Places of worship confiscated during the Soviet period have often not been returned to religious communities, including a century-old Baptist church in central Baku and several Georgian Orthodox churches near the town of Gakh in north-western Azerbaijan near the Georgian border. In particular, the authorities obstructed access to St George's Church in the village of Kurmukh in 2007, and have since allowed only limited access for services (see F18News 29 January 2009 http://www.forum18.org/Archive.php?article_id=1246).
However, in April 2010 the State Committee registered a second Georgian Orthodox community in addition to the long-standing registered community in Gakh. The newly-registered community is St Nino's Church in Alibeyli, according to the latest list on the State Committee website. St George's Church in Kurmukh has not gained registration.
Will Police close Mushfiqabad mosque?
Imam Gachaev of the Sunni Mosque in Mushfiqabad in Garadag District near Baku told Forum 18 that his mosque began functioning 12 years ago and gained registration with the Justice Ministry. He said that although the mosque is small, hundreds of worshippers attend regular Friday prayers, including some from Baku.
However, Gachaev said the local police officer told him verbally in mid-May that he needed to speak to the police chief. He went to the 10th police station of Garadag District, but officers there sent him to Intigam Mirsalaev, head of Garadag District Police. Mirsalaev told him that the mosque is to be closed as it does not have registration, though he gave him no order in writing. He added that he is not to conduct the namaz (prayer) as he has no permission to do so.
Mirsalaev also asked Gachaev why worshippers come from Baku and instructed him to tell them not to come. "I told him I can't tell people not to come," Gachaev told Forum 18.
Imam Gachaev told Forum 18 that the Caucasian Muslim Board, which had earlier given its approval to the mosque, is not doing so. "They say our documents are not in order, but they are fine. They don't want to approve our application."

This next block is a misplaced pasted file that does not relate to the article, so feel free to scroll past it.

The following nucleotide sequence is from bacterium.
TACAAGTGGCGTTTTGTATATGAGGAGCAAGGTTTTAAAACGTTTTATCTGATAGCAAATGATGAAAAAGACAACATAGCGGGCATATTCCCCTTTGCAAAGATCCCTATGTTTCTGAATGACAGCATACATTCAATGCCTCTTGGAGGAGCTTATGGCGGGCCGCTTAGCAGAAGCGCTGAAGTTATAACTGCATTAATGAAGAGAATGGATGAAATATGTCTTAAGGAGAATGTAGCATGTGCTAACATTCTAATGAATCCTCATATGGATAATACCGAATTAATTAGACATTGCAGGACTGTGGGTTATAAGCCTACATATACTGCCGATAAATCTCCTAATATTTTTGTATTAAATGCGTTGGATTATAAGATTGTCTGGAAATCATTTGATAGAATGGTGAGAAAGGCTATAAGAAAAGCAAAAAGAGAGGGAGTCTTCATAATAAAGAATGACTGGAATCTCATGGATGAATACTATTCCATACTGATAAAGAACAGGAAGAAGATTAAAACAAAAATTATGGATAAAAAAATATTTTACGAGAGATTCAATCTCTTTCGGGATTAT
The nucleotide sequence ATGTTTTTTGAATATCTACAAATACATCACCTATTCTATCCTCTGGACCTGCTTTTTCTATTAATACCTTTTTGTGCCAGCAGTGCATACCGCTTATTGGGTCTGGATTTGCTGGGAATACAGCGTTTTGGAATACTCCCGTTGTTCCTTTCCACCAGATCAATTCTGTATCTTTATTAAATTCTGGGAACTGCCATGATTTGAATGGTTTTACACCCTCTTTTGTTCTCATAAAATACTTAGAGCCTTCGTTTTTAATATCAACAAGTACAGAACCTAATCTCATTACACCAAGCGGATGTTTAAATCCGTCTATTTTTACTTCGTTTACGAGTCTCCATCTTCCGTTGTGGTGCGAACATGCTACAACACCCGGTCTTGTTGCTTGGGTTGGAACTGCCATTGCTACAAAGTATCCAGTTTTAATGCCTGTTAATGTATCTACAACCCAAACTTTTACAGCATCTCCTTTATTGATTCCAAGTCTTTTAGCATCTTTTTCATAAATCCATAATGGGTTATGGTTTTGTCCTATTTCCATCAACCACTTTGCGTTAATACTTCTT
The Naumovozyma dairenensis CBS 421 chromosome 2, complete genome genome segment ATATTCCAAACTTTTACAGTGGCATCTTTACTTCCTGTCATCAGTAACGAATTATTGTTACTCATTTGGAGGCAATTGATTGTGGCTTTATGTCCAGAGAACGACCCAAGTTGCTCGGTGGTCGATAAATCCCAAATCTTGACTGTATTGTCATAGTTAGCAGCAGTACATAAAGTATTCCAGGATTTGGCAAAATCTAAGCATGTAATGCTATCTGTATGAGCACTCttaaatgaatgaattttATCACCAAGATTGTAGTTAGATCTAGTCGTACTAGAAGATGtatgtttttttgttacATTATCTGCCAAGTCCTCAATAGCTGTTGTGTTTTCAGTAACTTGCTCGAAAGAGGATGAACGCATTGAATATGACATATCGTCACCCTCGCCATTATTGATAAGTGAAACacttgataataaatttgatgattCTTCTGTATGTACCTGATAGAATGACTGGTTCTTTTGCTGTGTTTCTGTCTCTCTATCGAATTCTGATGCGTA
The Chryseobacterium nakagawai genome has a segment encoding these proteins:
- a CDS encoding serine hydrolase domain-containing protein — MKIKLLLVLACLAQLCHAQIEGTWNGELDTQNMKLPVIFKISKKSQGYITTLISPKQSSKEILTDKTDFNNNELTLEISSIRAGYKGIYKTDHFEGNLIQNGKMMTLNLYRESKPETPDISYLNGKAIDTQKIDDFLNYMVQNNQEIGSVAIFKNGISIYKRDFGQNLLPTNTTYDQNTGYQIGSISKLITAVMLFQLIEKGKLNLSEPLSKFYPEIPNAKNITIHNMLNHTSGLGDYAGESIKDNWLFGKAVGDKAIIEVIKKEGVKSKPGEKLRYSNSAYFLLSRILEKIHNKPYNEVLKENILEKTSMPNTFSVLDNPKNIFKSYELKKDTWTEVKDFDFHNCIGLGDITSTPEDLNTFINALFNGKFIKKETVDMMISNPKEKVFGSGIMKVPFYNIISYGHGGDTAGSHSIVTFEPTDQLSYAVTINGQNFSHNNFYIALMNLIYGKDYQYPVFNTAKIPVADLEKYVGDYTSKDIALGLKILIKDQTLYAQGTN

The imam said he decided to go ahead with Friday prayers on 21 May, led by his deputy, but police did not intervene. "The mosque remains open and we continue with the namaz," he told Forum 18. However, he fears that police could move to close the mosque at any time. He said the community is considering engaging a lawyer to protect their rights.
The aide who answered Mirsalaev's telephone at Garadag District Police on 27 May, who did not give his name, appeared to be consulting his boss about Forum 18's question as to why the mosque is threatened with closure. He then said Mirsalaev was unavailable, adding later that he was not in the office. He refused to discuss the threatened closure by telephone. "We only respond to written requests."
Forum 18 was unable to reach any official of the State Committee on 26 and 27 May. However, State Committee spokesperson Gunduz Ismailov told the local APA agency on 20 May that it is aware of the situation at the mosque and is "working on it".
Mekhtiabad mosque reprieved – for now?
Local police visited the mosque in the village of Mekhtiabad in Absheron District north of Baku on 15 May, the Baku-based lawyer Suleymanov (who also represents the Abu Bekr mosque community) told Forum 18 on 20 May. Without showing any official document they ordered the mosque to close. He said the mosque community had discussed taking him on to defend their rights.